Shuttle Discovery thundered away from NASA’s Kennedy Space Center for the last time on Feb. 24, piercing the sunny Florida skies with the final pieces of the International Space Station (ISS) and a legacy already rich in achievement.

NASA’s oldest orbiter at 27 years, Discovery lifted off on her 39th flight at 4:53 p.m. EST and climbed steeply on a northeasterly trajectory that will lead to a 13th docking with the orbiting science laboratory on Feb. 26 at 2:16 p.m. EST.

Liftoff came slightly later than planned after U.S. Air Force technicians corrected a glitch in a range safety computer at the last minute.

“We are clean on all systems,” Mission Control Center-Houston radioed the crew at 5:06 p.m. “We are not tracking anything.”

Over the 11- to 12-day STS-133 mission, Discovery’s six astronauts plan to equip the station with a storage compartment and an external platform securing a spare thermal control system radiator. The shuttle carries five tons of cargo, including Robonaut 2, an experimental humanoid developed by NASA in partnership with General Motors.

Mission commander Steve Lindsey’s crew includes pilot Eric Boe, Mike Barratt, Nicole Stott, Alvin Drew and Steve Bowen.

Within hours of their linkup, the shuttle crew plans to secure the logistics carrier on the lab’s starboard truss using the station’s robot arm. On Feb. 28, Drew and Bowen are slated to embark on the first of two spacewalks to retrieve and vent a station pump motor that failed in late July, crippling half the cooling system.

The 21-ft.-long equipment compartment will be hoisted from Discovery’s payload bay and attached to the Earth-facing docking port of the station’s Unity module on March 1, also using robot arm operations.

The second spacewalk is scheduled for a day later, and Discovery’s crew will aim for a March 5 departure and return to Kennedy on March 7.

Midway through the shuttle’s stay at the station, mission managers may add a day to the flight. The extension would permit three of the Expedition 27 crew members to board their 24S Soyuz spacecraft with cameras and back away for a space station portrait. Using cameras and high-definition camcorders, the Soyuz crew would record the outpost with a full house of docked spacecraft. The visitors include Russian Soyuz and Progress spacecraft, the newly arrived Automated Transfer Vehicle, Japan’s H-II Transfer Vehicle as well as Discovery (Aerospace DAILY, Feb. 23).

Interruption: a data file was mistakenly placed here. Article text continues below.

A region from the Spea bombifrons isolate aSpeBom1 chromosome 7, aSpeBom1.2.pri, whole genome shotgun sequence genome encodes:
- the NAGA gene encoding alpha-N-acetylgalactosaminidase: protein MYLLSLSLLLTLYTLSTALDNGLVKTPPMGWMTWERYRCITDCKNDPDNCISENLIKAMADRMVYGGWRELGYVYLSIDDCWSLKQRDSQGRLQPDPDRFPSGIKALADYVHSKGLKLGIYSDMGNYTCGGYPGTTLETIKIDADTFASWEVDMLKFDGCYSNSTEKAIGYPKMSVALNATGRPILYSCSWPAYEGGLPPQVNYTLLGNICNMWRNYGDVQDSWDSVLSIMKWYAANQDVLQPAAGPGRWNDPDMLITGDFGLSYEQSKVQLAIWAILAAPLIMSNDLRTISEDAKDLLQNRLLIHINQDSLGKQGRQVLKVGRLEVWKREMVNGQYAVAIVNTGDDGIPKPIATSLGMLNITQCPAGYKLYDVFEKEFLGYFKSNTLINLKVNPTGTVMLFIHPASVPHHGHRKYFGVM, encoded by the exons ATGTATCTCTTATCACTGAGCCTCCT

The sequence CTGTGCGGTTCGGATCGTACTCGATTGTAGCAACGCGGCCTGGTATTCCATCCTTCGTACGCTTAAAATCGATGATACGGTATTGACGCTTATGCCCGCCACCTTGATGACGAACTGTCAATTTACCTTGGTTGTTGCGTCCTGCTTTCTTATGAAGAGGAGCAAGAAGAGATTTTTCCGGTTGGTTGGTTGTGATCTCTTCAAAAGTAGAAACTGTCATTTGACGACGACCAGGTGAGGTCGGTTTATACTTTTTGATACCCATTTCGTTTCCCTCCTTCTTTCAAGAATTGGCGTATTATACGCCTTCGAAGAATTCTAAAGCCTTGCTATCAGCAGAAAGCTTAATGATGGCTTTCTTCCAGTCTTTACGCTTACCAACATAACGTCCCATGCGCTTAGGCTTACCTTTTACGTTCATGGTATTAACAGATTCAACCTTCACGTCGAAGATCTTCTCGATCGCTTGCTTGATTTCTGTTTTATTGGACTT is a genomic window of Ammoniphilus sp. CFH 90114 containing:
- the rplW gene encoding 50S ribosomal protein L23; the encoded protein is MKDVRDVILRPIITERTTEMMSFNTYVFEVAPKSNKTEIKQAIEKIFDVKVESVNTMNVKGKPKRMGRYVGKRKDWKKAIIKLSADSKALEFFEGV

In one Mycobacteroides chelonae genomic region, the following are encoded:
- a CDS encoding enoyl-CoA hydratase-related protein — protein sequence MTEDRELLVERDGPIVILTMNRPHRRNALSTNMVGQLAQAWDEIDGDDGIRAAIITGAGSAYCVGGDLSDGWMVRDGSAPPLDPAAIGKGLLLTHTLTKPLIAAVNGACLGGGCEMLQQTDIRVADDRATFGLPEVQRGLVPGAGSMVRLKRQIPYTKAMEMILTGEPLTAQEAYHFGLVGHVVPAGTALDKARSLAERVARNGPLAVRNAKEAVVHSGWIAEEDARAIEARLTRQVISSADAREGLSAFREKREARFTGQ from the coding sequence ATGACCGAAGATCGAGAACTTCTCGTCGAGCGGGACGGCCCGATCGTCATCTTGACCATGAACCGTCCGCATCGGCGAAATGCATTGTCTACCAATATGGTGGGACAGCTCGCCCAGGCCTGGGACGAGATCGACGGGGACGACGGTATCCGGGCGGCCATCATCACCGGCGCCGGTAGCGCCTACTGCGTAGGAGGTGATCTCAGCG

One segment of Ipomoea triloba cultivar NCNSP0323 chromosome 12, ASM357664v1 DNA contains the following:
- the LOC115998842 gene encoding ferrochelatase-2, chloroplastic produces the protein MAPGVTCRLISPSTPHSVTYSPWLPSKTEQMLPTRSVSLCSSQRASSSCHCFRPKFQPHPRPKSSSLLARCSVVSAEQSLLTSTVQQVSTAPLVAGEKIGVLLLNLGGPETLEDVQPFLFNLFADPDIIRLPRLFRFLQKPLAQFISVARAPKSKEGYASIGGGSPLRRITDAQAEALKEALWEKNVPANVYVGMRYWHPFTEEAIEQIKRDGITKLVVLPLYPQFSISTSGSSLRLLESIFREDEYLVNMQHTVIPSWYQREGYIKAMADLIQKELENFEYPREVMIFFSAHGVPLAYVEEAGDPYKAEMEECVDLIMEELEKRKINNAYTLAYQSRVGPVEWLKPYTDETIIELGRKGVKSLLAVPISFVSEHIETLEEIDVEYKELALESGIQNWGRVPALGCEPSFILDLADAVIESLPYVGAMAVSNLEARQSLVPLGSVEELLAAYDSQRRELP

Europe’s ATV-2, the Johannes Kepler, docked with the station’s aft docking port six hours before Discovery’s departure, removing a potential obstacle to the liftoff. The freighter launched from Kourou, French Guiana, on Feb. 16, with seven tons of propellant, dry goods and other supplies.

Discovery followed Columbia and Challenger off the Rockwell International assembly line in Palmdale, Calif., in late 1983.

Named for a pair of historic sailing ships, one commanded by Henry Hudson in the early 1600s to examine Hudson Bay and the other captained by James Cook to explore the South Pacific in the 1770s, Discovery took flight for the first time on Aug. 30, 1984.

Discovery and her crews led the United States back into space following the Columbia and Challenger tragedies in 2003 and 1986. During a 1990 mission, Discovery launched the Hubble Space Telescope. In 1994, Russian Sergei Krikalev joined Discovery’s crew for a mission that symbolized a post Cold War thaw in relations between the U.S. and the former Soviet Union.

In 1998, Discovery ushered 77-year-old U.S. Sen. John Glenn back into space. Glenn became the first American to orbit the Earth as a Mercury astronaut in 1962.

A dozen previous station assembly flights have occupied Discovery’s twilight years. The STS-133 mission was stalled by a launch pad hydrogen leak on Nov. 5 and the subsequent discovery of a separation in the insulating foam that jackets the top of the external tank (ET). Additional troubleshooting revealed small cracks in the underlying metal on the ET’s stringer section.

Engineers traced the damage to an unusually brittle decade-old stock of metal alloy, forces resident in the assembly of the tank’s subcomponents and the structural contractions that accompanied the chilled propellant flow on Nov. 5. The cracks were repaired and the stringers fortified with “radius blocks” to prevent future cracking. The fuel tanks assigned to the final flights of Endeavour and Atlantis are receiving the same modifications.

Currently, Endeavour is set to lift off for the station in late April on STS-134, a two week mission to deliver the Alpha Magnetic Spectrometer. Though unfunded, NASA plans to launch Atlantis between late June and August on STS-135, an 11-day station supply mission.